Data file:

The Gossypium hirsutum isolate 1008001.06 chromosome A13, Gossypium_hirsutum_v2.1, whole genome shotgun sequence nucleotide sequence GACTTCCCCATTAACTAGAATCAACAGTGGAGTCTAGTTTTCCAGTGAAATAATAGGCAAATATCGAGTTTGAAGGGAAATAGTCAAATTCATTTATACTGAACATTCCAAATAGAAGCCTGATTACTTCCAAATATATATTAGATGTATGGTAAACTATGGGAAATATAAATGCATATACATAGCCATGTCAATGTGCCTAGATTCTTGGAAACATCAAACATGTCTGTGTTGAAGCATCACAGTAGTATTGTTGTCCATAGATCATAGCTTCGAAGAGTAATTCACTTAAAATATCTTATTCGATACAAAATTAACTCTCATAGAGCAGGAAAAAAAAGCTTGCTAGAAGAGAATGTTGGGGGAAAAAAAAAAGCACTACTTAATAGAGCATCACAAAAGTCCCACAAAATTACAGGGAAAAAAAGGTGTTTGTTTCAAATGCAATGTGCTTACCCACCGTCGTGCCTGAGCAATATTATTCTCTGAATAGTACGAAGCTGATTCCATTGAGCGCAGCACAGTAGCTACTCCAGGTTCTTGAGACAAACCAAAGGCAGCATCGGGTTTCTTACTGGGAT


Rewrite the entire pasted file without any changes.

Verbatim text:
The Gossypium hirsutum isolate 1008001.06 chromosome A13, Gossypium_hirsutum_v2.1, whole genome shotgun sequence nucleotide sequence GACTTCCCCATTAACTAGAATCAACAGTGGAGTCTAGTTTTCCAGTGAAATAATAGGCAAATATCGAGTTTGAAGGGAAATAGTCAAATTCATTTATACTGAACATTCCAAATAGAAGCCTGATTACTTCCAAATATATATTAGATGTATGGTAAACTATGGGAAATATAAATGCATATACATAGCCATGTCAATGTGCCTAGATTCTTGGAAACATCAAACATGTCTGTGTTGAAGCATCACAGTAGTATTGTTGTCCATAGATCATAGCTTCGAAGAGTAATTCACTTAAAATATCTTATTCGATACAAAATTAACTCTCATAGAGCAGGAAAAAAAAGCTTGCTAGAAGAGAATGTTGGGGGAAAAAAAAAAGCACTACTTAATAGAGCATCACAAAAGTCCCACAAAATTACAGGGAAAAAAAGGTGTTTGTTTCAAATGCAATGTGCTTACCCACCGTCGTGCCTGAGCAATATTATTCTCTGAATAGTACGAAGCTGATTCCATTGAGCGCAGCACAGTAGCTACTCCAGGTTCTTGAGACAAACCAAAGGCAGCATCGGGTTTCTTACTGGGAT